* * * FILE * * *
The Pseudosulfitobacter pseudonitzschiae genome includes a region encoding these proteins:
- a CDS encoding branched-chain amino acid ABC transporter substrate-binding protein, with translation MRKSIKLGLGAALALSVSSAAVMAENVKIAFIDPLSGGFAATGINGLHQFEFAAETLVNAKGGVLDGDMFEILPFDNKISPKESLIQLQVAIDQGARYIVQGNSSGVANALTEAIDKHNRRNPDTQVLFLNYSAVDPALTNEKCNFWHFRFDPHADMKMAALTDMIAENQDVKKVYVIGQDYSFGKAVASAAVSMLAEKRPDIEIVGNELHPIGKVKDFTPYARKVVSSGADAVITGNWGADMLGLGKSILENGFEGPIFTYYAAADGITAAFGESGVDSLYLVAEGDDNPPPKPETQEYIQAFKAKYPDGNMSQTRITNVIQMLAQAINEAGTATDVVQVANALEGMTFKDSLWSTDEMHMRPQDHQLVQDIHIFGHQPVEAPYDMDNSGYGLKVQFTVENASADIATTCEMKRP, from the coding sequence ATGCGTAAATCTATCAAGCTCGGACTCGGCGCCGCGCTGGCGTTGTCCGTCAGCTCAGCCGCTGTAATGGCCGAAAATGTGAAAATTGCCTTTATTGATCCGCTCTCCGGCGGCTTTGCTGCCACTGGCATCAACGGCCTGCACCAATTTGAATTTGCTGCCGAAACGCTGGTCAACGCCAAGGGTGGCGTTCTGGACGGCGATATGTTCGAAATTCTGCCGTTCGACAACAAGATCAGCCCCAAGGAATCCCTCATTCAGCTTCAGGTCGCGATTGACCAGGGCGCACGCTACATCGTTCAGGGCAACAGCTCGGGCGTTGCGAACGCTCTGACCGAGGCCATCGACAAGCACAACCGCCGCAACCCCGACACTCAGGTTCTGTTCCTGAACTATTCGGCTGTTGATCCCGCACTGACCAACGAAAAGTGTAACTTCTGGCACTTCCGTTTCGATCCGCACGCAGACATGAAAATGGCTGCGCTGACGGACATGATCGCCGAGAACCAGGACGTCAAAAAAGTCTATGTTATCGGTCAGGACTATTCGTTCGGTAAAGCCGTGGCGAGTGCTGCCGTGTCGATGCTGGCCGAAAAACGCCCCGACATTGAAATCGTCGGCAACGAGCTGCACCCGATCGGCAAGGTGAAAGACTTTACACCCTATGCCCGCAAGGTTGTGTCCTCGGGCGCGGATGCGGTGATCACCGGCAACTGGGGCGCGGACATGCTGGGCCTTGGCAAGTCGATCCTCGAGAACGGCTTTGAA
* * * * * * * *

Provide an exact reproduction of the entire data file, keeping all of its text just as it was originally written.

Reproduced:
The Pseudosulfitobacter pseudonitzschiae genome includes a region encoding these proteins:
- a CDS encoding branched-chain amino acid ABC transporter substrate-binding protein, with translation MRKSIKLGLGAALALSVSSAAVMAENVKIAFIDPLSGGFAATGINGLHQFEFAAETLVNAKGGVLDGDMFEILPFDNKISPKESLIQLQVAIDQGARYIVQGNSSGVANALTEAIDKHNRRNPDTQVLFLNYSAVDPALTNEKCNFWHFRFDPHADMKMAALTDMIAENQDVKKVYVIGQDYSFGKAVASAAVSMLAEKRPDIEIVGNELHPIGKVKDFTPYARKVVSSGADAVITGNWGADMLGLGKSILENGFEGPIFTYYAAADGITAAFGESGVDSLYLVAEGDDNPPPKPETQEYIQAFKAKYPDGNMSQTRITNVIQMLAQAINEAGTATDVVQVANALEGMTFKDSLWSTDEMHMRPQDHQLVQDIHIFGHQPVEAPYDMDNSGYGLKVQFTVENASADIATTCEMKRP, from the coding sequence ATGCGTAAATCTATCAAGCTCGGACTCGGCGCCGCGCTGGCGTTGTCCGTCAGCTCAGCCGCTGTAATGGCCGAAAATGTGAAAATTGCCTTTATTGATCCGCTCTCCGGCGGCTTTGCTGCCACTGGCATCAACGGCCTGCACCAATTTGAATTTGCTGCCGAAACGCTGGTCAACGCCAAGGGTGGCGTTCTGGACGGCGATATGTTCGAAATTCTGCCGTTCGACAACAAGATCAGCCCCAAGGAATCCCTCATTCAGCTTCAGGTCGCGATTGACCAGGGCGCACGCTACATCGTTCAGGGCAACAGCTCGGGCGTTGCGAACGCTCTGACCGAGGCCATCGACAAGCACAACCGCCGCAACCCCGACACTCAGGTTCTGTTCCTGAACTATTCGGCTGTTGATCCCGCACTGACCAACGAAAAGTGTAACTTCTGGCACTTCCGTTTCGATCCGCACGCAGACATGAAAATGGCTGCGCTGACGGACATGATCGCCGAGAACCAGGACGTCAAAAAAGTCTATGTTATCGGTCAGGACTATTCGTTCGGTAAAGCCGTGGCGAGTGCTGCCGTGTCGATGCTGGCCGAAAAACGCCCCGACATTGAAATCGTCGGCAACGAGCTGCACCCGATCGGCAAGGTGAAAGACTTTACACCCTATGCCCGCAAGGTTGTGTCCTCGGGCGCGGATGCGGTGATCACCGGCAACTGGGGCGCGGACATGCTGGGCCTTGGCAAGTCGATCCTCGAGAACGGCTTTGAA